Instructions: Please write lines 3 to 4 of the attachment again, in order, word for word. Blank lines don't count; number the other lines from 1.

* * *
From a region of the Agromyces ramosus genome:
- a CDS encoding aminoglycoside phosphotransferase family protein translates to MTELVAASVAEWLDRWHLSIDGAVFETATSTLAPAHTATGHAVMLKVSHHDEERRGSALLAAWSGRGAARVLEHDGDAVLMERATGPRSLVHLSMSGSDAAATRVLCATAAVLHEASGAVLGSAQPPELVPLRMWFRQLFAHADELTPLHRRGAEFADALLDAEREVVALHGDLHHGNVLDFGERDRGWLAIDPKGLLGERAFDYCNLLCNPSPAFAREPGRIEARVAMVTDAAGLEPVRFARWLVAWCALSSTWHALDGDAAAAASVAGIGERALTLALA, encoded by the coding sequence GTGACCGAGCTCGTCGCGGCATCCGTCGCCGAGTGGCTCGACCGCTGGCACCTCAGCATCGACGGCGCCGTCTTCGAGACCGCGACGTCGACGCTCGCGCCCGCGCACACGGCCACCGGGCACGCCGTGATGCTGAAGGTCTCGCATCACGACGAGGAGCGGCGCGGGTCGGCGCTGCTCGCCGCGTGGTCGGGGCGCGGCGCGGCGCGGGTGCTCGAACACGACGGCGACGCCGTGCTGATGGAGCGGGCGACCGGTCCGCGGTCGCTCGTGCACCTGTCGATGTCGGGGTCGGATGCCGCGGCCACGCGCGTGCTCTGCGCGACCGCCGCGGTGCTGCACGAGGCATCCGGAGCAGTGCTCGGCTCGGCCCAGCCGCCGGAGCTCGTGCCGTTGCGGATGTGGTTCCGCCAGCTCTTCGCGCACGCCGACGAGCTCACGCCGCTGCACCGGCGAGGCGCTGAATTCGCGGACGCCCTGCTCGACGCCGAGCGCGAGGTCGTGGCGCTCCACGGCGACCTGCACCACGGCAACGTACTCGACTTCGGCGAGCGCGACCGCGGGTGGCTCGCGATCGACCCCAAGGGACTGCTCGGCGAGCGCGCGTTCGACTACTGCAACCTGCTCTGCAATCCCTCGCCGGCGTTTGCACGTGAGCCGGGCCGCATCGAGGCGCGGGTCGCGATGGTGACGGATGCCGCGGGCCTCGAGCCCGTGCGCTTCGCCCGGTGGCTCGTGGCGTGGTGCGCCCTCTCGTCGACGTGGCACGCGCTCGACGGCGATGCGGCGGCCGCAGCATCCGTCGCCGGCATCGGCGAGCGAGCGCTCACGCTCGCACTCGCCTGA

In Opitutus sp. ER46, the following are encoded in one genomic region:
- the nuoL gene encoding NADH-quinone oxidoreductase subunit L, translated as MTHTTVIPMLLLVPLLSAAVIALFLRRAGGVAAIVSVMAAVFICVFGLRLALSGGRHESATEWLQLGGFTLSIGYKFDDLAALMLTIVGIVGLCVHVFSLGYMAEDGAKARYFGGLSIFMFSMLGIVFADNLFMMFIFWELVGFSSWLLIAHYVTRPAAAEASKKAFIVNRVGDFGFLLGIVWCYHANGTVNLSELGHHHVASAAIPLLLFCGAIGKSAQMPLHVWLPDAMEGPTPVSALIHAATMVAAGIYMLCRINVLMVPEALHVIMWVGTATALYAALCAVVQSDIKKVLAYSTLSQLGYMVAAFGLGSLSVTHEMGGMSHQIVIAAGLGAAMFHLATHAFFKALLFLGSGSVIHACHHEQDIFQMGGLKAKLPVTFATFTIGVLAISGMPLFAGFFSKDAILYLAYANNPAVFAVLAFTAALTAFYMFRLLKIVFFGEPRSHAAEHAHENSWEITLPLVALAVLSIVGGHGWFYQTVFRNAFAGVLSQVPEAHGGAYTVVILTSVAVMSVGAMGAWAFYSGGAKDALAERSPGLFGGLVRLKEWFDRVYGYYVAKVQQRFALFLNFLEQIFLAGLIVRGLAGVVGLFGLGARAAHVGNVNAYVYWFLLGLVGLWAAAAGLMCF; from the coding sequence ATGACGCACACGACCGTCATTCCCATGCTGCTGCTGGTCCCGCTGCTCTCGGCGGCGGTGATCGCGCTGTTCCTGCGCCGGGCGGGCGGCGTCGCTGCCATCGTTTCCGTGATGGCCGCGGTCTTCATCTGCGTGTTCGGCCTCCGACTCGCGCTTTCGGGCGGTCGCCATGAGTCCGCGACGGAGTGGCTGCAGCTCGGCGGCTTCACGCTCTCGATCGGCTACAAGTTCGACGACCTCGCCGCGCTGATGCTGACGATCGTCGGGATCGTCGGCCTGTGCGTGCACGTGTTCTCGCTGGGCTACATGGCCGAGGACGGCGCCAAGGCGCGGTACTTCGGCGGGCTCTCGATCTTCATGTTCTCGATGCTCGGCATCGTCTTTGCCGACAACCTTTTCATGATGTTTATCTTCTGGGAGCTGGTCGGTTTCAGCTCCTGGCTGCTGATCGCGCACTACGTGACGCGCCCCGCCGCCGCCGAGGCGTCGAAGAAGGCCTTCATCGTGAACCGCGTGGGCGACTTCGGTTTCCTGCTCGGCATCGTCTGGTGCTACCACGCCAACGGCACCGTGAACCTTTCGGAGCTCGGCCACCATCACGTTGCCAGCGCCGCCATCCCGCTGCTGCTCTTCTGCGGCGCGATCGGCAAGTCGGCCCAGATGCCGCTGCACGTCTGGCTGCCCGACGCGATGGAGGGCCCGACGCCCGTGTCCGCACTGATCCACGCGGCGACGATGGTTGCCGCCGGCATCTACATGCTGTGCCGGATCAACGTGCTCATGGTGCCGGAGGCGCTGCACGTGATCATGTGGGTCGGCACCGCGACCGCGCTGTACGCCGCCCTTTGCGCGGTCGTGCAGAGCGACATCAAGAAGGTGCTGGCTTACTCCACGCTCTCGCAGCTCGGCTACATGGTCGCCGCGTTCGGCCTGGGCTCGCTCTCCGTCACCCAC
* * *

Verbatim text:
In Opitutus sp. ER46, the following are encoded in one genomic region:
- the nuoL gene encoding NADH-quinone oxidoreductase subunit L, translated as MTHTTVIPMLLLVPLLSAAVIALFLRRAGGVAAIVSVMAAVFICVFGLRLALSGGRHESATEWLQLGGFTLSIGYKFDDLAALMLTIVGIVGLCVHVFSLGYMAEDGAKARYFGGLSIFMFSMLGIVFADNLFMMFIFWELVGFSSWLLIAHYVTRPAAAEASKKAFIVNRVGDFGFLLGIVWCYHANGTVNLSELGHHHVASAAIPLLLFCGAIGKSAQMPLHVWLPDAMEGPTPVSALIHAATMVAAGIYMLCRINVLMVPEALHVIMWVGTATALYAALCAVVQSDIKKVLAYSTLSQLGYMVAAFGLGSLSVTHEMGGMSHQIVIAAGLGAAMFHLATHAFFKALLFLGSGSVIHACHHEQDIFQMGGLKAKLPVTFATFTIGVLAISGMPLFAGFFSKDAILYLAYANNPAVFAVLAFTAALTAFYMFRLLKIVFFGEPRSHAAEHAHENSWEITLPLVALAVLSIVGGHGWFYQTVFRNAFAGVLSQVPEAHGGAYTVVILTSVAVMSVGAMGAWAFYSGGAKDALAERSPGLFGGLVRLKEWFDRVYGYYVAKVQQRFALFLNFLEQIFLAGLIVRGLAGVVGLFGLGARAAHVGNVNAYVYWFLLGLVGLWAAAAGLMCF; from the coding sequence ATGACGCACACGACCGTCATTCCCATGCTGCTGCTGGTCCCGCTGCTCTCGGCGGCGGTGATCGCGCTGTTCCTGCGCCGGGCGGGCGGCGTCGCTGCCATCGTTTCCGTGATGGCCGCGGTCTTCATCTGCGTGTTCGGCCTCCGACTCGCGCTTTCGGGCGGTCGCCATGAGTCCGCGACGGAGTGGCTGCAGCTCGGCGGCTTCACGCTCTCGATCGGCTACAAGTTCGACGACCTCGCCGCGCTGATGCTGACGATCGTCGGGATCGTCGGCCTGTGCGTGCACGTGTTCTCGCTGGGCTACATGGCCGAGGACGGCGCCAAGGCGCGGTACTTCGGCGGGCTCTCGATCTTCATGTTCTCGATGCTCGGCATCGTCTTTGCCGACAACCTTTTCATGATGTTTATCTTCTGGGAGCTGGTCGGTTTCAGCTCCTGGCTGCTGATCGCGCACTACGTGACGCGCCCCGCCGCCGCCGAGGCGTCGAAGAAGGCCTTCATCGTGAACCGCGTGGGCGACTTCGGTTTCCTGCTCGGCATCGTCTGGTGCTACCACGCCAACGGCACCGTGAACCTTTCGGAGCTCGGCCACCATCACGTTGCCAGCGCCGCCATCCCGCTGCTGCTCTTCTGCGGCGCGATCGGCAAGTCGGCCCAGATGCCGCTGCACGTCTGGCTGCCCGACGCGATGGAGGGCCCGACGCCCGTGTCCGCACTGATCCACGCGGCGACGATGGTTGCCGCCGGCATCTACATGCTGTGCCGGATCAACGTGCTCATGGTGCCGGAGGCGCTGCACGTGATCATGTGGGTCGGCACCGCGACCGCGCTGTACGCCGCCCTTTGCGCGGTCGTGCAGAGCGACATCAAGAAGGTGCTGGCTTACTCCACGCTCTCGCAGCTCGGCTACATGGTCGCCGCGTTCGGCCTGGGCTCGCTCTCCGTCACCCAC